After Exploiting Covid Broadband Program, Verizon Faces Unsurprising Opposition To Tracfone Merger
from the surely-they'll-behave-THIS-time dept
When last we checked in with Verizon, the company had just been caught exploiting the government’s Covid broadband relief program to upsell struggling Americans to more expensive plans. Now, as Verizon tries to gain regulatory approval for its $6.2 billion acquisition of Tracfone, consumer groups and a small cadre of Senators are wondering if a company that thinks nothing of exploiting struggling Americans in need is a good steward for a discount phone company whose client base is predominantly comprised of low-income Americans.
Five U.S. Senators recently wrote the FCC, rather timidly wondering if Verizon would use the acquisition to simply upsell these lower-income Americans to more expensive plans (spoiler: yes):
“Senators Richard Blumenthal, Sheldon Whitehouse, Dianne Feinstein, Ron Wyden and Ed Markey said in a letter “Verizon would have significant incentives and opportunities to push subscribers from Lifeline and inexpensive prepaid services to higher revenue plans.”
The amusing part here is that there’s 40 years of documented history showing how Verizon and AT&T’s overall strategy is to acquire everyone, then use that consolidation and reduced competition to relentlessly nickel and dime their subscribers. This is just a factual reality and the way publicly-traded companies are structured to take full tactical advantage of the market and weak regulatory environments to the benefit of investors. It’s not some errant opinion that this will happen again in the wake of yet another industry merger, it’s the likely outcome based on decades of history.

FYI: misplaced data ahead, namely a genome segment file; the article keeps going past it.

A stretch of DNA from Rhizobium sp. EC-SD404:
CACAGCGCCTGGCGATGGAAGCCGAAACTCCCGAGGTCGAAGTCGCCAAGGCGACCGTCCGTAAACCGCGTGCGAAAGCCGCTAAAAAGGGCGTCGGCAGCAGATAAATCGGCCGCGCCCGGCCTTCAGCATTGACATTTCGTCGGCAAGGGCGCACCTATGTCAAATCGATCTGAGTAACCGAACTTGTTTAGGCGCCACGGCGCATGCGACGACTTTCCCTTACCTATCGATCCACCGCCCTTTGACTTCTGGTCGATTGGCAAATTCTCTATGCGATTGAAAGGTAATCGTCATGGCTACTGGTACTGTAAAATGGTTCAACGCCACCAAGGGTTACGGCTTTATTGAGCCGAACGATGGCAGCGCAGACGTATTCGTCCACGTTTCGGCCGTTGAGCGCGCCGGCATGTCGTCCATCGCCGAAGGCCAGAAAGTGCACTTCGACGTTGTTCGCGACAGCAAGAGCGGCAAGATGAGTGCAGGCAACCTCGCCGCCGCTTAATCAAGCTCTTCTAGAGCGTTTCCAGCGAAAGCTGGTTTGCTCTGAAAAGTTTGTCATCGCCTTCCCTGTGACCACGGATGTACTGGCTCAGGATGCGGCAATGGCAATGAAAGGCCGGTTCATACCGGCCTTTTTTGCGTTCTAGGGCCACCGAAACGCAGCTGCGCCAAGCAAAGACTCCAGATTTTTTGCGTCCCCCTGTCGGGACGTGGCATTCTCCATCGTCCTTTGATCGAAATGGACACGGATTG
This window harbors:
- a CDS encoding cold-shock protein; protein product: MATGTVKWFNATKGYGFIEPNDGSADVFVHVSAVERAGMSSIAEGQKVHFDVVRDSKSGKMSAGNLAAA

Yet the concern that they’d do so again here (spoiler: they will) is framed as some kind of radical theoretical or — as is the preference of the DC Beltway “he said, she said” reporting set — purely a partisan concern expressed only by Democrats. But the fact Congress could only cobble together five Democratic Senators interested in giving a shit shows you pretty clearly that apathy to this kind of mindless consolidation is very much a bipartisan sport.
1.7 million of Tracfone’s customers currently enroll in the FCC’s Lifeline program. Started under Reagan and expanded by Bush, the program doles out a measly $9.25 monthly credit that struggling Americans can use to get a discount off of their phone, wireless, or broadband bill (they have to choose one). It’s literally the very least the government can do to help poor people afford telecom services, but it’s been endlessly demonized by folks like Trump FCC boss Ajit Pai, who think even this half-assed effort is a bridge too far.
If this telecom merger follows the pattern of other U.S. telecom mergers, a bipartisan coagulation of lawmakers will trip over themselves to ignore warnings and approve the deal. They’ll then sign off on a bunch of flimsy conditions — most likely crafted by Verizon — that not only won’t really do all that much, but won’t be enforced or adhered to. Meanwhile, Verizon gets way with rather nebulous claims that this deal creates amazing synergies and benefits that you just can’t get without greater industry consolidation:
“The company said the proposed deal “will bring value and benefits to value-conscious consumers in a myriad of ways.”
Then in two to three years, when policymakers and the press have forgotten all about the deal, Verizon will exploit the consolidation to steadily raise rates. The very same policymakers who signed off on yet more consolidation in the space will then stand around with their hands on their hips and a dumb look on their face wondering how we got here. Right before signing off on yet another “growth for growth’s sake” telecom megamerger that benefits absolutely nobody outside of the Hamptons set. Rinse, wash, and repeat, with absolutely nobody learning anything from the experience.